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Should I wash my groceries to prevent catching the coronavirus?

Last Updated Jul 15, 2020 at 10:22 am PDT

A shopper leaves a grocery store carrying his groceries in plastic bags Tuesday, August 30, 2016 in Brossard, Que. In mid January the British Columbia government announced it was looking at a province-wide ban on single-use plastic grocery bags to put an end to a piece-meal, city-by-city approach to the problem of plastic pollution. THE CANADIAN PRESS/Paul Chiasson

Surfaces play a smaller role in the spread of the novel coronavirus than person-to-person spread via droplets

Experts agree that you should rinse your produce but are split on whether it's worth cleaning packages

Study found coronavirus remained on plastic surface for three days

NEWS 1130 is working hard to get you the information you need about the COVID-19 pandemic.

We are responding to your questions in a segment we call NEWS 1130 Gets Answers.


Ray asked: “Do I need to disinfect products that I buy from groceries stores, such as cardboard and plastic boxed items?”


NEWS 1130 put Ray’s question to three COVID-19 experts.

UBC medical geographer Ken Denike said the question is still up for debate among the experts.

He cited U.S. epidemiologist Michael Osterholm, who recently told NPR that decades of data and research show “surfaces play a very, very little role” in the spread of respiratory illnesses such as the novel coronavirus.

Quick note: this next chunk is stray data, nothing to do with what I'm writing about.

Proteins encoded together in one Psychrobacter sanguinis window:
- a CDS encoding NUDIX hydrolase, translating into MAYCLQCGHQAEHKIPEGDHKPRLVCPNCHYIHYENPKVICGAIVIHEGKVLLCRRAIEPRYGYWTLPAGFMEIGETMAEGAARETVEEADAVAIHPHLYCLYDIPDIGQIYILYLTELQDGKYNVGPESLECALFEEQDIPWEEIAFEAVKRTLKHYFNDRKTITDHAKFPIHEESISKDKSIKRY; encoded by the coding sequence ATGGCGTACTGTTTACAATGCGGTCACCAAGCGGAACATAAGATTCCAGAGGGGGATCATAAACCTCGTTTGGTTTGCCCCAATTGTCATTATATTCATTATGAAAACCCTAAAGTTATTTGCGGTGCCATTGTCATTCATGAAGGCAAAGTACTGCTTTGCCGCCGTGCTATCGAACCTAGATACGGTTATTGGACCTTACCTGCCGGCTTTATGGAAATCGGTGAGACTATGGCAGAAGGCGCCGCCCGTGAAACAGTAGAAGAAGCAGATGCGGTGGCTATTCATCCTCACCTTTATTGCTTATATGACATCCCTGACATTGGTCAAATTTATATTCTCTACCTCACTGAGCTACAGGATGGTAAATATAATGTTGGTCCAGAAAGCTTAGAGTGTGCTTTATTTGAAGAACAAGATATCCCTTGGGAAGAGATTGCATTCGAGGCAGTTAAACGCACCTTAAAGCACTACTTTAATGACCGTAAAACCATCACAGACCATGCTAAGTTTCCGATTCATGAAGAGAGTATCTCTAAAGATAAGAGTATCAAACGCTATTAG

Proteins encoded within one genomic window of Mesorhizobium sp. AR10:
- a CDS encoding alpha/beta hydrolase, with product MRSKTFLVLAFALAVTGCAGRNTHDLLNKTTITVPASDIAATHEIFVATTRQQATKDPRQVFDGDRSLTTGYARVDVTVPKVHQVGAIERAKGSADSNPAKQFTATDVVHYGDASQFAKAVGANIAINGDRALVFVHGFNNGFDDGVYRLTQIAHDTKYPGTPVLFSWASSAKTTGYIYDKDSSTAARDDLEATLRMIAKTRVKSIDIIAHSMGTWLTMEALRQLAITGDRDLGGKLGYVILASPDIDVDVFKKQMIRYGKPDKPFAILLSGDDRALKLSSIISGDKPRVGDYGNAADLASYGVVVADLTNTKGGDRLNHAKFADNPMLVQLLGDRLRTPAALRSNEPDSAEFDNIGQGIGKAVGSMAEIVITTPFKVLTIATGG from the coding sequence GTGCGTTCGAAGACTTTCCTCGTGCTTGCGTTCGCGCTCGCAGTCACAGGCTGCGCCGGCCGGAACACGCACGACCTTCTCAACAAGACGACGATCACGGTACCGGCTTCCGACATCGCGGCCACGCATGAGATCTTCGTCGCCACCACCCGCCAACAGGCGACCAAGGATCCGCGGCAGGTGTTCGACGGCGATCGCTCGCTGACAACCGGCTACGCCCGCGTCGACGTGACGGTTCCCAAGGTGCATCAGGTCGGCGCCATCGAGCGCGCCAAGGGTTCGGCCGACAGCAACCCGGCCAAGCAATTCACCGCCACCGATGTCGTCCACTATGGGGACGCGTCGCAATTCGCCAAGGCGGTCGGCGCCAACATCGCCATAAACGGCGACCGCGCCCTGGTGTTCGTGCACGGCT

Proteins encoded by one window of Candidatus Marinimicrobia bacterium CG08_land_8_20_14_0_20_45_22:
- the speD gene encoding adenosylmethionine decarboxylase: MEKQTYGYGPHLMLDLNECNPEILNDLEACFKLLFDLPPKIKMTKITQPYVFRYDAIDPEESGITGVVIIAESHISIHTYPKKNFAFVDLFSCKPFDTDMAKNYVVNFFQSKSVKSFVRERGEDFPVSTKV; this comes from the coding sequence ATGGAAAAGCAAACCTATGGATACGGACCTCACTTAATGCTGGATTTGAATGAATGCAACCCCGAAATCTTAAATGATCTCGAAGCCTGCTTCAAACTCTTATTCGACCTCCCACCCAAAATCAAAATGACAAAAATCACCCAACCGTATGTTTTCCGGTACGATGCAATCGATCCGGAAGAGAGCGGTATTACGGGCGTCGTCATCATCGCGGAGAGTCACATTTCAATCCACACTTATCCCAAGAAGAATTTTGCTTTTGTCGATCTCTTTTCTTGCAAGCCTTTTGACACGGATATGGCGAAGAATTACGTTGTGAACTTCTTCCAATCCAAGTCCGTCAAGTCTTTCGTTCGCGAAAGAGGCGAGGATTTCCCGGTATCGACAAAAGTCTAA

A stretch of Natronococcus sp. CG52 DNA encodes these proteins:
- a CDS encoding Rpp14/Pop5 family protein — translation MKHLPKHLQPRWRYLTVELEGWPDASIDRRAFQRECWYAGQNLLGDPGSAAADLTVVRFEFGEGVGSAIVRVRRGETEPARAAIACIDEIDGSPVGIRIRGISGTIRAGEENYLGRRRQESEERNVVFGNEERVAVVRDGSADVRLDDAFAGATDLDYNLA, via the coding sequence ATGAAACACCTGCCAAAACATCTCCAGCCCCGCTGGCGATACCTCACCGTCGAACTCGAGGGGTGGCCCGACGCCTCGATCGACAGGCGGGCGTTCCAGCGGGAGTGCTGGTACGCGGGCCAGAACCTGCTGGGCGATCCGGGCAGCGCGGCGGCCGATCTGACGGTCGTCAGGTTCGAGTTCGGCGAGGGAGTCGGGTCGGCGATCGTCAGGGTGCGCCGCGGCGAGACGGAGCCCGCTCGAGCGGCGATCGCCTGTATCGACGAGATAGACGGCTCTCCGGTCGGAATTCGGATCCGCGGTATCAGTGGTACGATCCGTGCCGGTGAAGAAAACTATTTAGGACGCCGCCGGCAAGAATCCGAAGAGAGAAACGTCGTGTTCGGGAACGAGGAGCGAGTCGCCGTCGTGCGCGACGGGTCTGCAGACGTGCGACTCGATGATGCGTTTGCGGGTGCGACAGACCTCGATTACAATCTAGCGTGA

But Denike also noted that other experts recommend rinsing packages and rinsing food.

He said he sides with the latter and wipes his own food down.

“A little extra effort and I feel safe,” he said.

He said some experts recommend wiping down foods with salt water, but notes “this kind of restricts what fruits you can eat.”

Dr. David White, a professor of family and community medicine at the University of Toronto, said “it’s possible that people could acquire the virus after touching contaminated objects.

He cited a study published in the New England Journal of Medicine that found the novel coronavirus could live on surfaces for as long as three days.

The study found SARS-CoV-2 remained on copper for up to four hours, on cardboard for 24 hours and as much as 72 hours on plastic.

But the researchers found only a fraction of the initial virus material remained after those stretches, posing a low threat of infecting someone.

“However, it appears that actual outbreaks associated with business have been related to those with close personal contact, such as nail salons, and not grocery stores,” he said.

White recommends washing your hands with soap and water after putting your groceries away, but says you don’t need to wash any item you don’t plan to use for a few days.

Dr. Anna Banerji, a professor of pediatrics and public health at the University of Toronto, agreed with White’s assessment and recommended washing produce but not other grocery items.

“The risk from transmission from boxes and cans etc. is minimal,” she said.

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